I went to see The Last Jedi yesterday, and was surprised that libraries and archives are such a strong theme. Director Rian Johnson may have been thinking about some of the same things as us, maybe he should come and do a residency at the Frontyard library. The surprise is obviously because I haven’t kept up on my Star Wars fan sites, blogs and wikis- and maaf sebelumnya to all who are across this way before me. Spoiler alert: if you are yet to see it, don’t keep reading.
Luke Skywalker is living on a rocky island, spearing fish, milking strange alien sea mammals and meditating. He is also protecting/conserving/cataloguing/designing (but quite definitely not reading) the ancient sacred Jedi library. In this context, and furious by the demands on him to come out of retirement, he lights some kind of Jedi molotov cocktail and gets ready to burn the whole library. Yoda appears and has a little chat, challenging Luke’s attachment to the sacred Jedi text by sarcastically asking ‘read them have you?’ and describing them as ‘not exactly page-turners.’ Yoda then sets the library aflame himself by summoning a bolt of lightening through the force.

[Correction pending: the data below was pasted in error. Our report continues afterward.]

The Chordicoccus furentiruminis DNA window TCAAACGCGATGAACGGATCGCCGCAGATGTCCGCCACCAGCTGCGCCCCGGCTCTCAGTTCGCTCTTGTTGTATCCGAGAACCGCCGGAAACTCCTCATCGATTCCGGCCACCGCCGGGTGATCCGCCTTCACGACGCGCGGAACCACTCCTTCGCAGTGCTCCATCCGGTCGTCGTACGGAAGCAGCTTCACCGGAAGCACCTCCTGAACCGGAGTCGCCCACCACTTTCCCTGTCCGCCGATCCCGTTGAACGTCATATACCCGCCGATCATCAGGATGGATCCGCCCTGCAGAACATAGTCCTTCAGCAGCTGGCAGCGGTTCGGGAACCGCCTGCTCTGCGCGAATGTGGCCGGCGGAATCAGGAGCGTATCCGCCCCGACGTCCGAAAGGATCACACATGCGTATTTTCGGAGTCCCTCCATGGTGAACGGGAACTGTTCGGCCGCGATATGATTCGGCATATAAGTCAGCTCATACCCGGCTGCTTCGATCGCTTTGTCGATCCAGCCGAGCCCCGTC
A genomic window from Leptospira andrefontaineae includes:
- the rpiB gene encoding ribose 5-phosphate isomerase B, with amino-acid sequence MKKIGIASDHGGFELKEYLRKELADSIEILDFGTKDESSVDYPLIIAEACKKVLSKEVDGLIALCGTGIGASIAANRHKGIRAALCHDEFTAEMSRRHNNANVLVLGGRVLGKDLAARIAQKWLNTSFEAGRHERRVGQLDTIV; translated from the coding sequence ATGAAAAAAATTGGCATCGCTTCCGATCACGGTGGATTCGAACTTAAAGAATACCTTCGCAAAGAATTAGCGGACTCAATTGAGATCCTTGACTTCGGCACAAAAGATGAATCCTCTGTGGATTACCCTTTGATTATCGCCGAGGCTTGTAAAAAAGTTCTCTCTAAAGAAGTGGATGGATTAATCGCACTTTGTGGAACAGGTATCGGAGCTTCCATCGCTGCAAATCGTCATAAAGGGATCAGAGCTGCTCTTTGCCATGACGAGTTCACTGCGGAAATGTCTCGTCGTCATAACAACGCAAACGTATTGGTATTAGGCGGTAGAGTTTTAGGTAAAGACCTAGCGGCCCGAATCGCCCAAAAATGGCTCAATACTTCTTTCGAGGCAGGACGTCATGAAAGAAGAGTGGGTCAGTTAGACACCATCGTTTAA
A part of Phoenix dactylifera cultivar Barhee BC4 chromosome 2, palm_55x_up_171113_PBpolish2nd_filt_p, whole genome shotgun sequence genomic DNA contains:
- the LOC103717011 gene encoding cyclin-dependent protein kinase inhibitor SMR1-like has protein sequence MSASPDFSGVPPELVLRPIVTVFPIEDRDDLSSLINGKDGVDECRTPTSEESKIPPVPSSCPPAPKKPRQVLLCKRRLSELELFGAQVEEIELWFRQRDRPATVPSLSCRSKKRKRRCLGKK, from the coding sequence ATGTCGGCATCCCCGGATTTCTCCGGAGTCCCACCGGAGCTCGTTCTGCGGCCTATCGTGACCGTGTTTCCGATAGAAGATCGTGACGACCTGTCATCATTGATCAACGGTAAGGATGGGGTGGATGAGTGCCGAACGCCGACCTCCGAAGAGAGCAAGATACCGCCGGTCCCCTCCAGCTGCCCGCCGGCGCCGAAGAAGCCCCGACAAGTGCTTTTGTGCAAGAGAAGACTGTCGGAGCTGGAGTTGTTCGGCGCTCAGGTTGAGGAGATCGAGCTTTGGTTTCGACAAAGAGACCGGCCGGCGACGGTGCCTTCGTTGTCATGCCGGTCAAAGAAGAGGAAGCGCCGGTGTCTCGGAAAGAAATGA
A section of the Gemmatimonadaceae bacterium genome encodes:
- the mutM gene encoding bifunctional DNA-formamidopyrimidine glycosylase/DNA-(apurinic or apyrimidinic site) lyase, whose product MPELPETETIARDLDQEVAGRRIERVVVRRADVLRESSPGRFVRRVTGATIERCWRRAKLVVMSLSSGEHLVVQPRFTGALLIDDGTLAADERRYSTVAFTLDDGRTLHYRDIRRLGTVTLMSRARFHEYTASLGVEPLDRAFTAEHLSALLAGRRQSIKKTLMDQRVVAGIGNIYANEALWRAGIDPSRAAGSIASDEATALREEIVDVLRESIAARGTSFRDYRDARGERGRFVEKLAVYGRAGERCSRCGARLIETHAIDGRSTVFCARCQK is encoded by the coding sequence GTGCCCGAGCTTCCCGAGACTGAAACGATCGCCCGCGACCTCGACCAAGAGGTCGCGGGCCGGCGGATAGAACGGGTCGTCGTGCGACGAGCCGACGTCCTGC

Time it is, for you to look past a pile of old books.
Wisdom they held, but that library contained nothing that the girl Rey does not already possess.
This wonderful scene implies that Luke (and possibly none of the Jedis) has actually read these books. In fact, as Ryan Britt explains, we are not even sure if Luke can read. There is very little literacy in Star Wars after all. Who needs books with all those holograms and flashing lights?
But there are many Star Wars fans who think books may actually be more than a waste of space. And luckily for those of us, Rey has actually stolen the books when the library burns – they are safely on the Falcon. In this instance, Luke Skywalker is the Australia Council, Rey is Benjamin Forster, and Frontyard is the Millenium Falcon. I’ll leave it there.
More reading in a good Wired roundup here.